Over the last five years, you people were so good over tax cuts, WMD intelligence, the effect of global warming. We Americans didn’t want to know, and you had the courtesy not to try to find out.
Yet I also remember Colbert as the comedian who made a cutesy video with Henry Kissinger - instead of placing the war criminal under a citizen's arrest. Maybe that would be a lot to ask. But how about not presenting Kissinger as a welcome, avuncular figure?

Or this, from Michelle Wolf last night:
You guys are obsessed with Trump. Did you used to date him? Because you pretend like you hate him, but I think you love him. I think what no one in this room wants to admit is that Trump has helped all of you. He couldn't sell steaks or vodka or water or college or ties or Eric, but he has helped you. He's helped you sell your papers and your books and your TV. You helped create this monster, and now you're profiting off of him. And if you're gonna profit off of Trump, you should at least give him some money because he doesn't have any.

Predictably, this morning a lot of the media outlets present at the event are debating Wolf's "tone."

She closed her routine with a reminder that the city of Flint still doesn't have potable water for its populace. For whatever that's worth. A sad, defiant parting gesture toward one of many neglected travesties - neglected by both camps represented at this glitzy event. Flint is a disaster on the scale of a hurricane, and a political scandal that should have toppled Michigan's Governor. Instead, the Mayor of that city is filing lawsuits to get the state's attention. Moreover, the issue of lead infiltration into drinking water is widespread across the United States - a matter deserving of a great deal of attention, surely at least a tenth as much attention as the national media devotes to gossiping about what the Mueller investigation might dig up (and whether we will ever see the rumored piss video). But Flint might as well be in Yemen.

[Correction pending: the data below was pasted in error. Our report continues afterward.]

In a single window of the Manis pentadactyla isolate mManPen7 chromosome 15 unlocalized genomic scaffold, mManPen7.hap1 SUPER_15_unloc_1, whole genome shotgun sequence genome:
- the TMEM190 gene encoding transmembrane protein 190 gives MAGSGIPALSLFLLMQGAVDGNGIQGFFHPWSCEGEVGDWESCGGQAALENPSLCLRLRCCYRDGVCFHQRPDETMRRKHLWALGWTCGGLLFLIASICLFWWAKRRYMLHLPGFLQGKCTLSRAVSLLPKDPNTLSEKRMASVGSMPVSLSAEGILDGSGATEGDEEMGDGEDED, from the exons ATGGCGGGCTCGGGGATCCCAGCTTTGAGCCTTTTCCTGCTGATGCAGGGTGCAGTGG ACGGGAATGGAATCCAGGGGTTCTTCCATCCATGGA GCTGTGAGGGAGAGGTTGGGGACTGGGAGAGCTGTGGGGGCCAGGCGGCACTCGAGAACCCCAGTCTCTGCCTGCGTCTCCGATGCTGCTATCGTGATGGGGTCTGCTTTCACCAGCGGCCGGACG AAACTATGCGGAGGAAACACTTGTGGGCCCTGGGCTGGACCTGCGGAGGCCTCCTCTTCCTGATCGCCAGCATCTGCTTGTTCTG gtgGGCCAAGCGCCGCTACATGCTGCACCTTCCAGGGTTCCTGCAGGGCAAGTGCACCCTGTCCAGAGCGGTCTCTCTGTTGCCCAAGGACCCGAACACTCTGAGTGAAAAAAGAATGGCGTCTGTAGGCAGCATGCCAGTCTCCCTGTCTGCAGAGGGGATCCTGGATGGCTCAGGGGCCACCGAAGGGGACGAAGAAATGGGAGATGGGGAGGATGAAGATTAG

Anyway, back to last night's red-carpet affair.

One defense of the WHCD boils down to American exceptionalism. Isn't it great, some say (here's an example), that in our great country, we can mock our commander-in-chief and the comedian won't get beheaded? You won't see Putin or Erdogan putting up with that. God bless America.

According to my reading of the Declaration of Independence, that doesn't make us exceptional. The right to freedom of speech and to petition our leaders (or make jokes about them) is self-evident and not uniquely "American." It is, therefore, not exceptional. It is the floor.

Polls indicate public trust in news organizations and journalists is at a dismal low. It may not help to see journalists mixing it up in luxury with the ruling elite. Add to that, the fact that these dinners often give the podium to sitting Presidents or other officials who joke about their work - which involves mass deception and policies that cause human harm. We've had jokes about fruitless searches for weapons of mass destruction. We've had jokes about people suffering and dying. We've had jokes that punch down.

Why is anybody participating in that? Let's stick a silver-plated fork in this thing.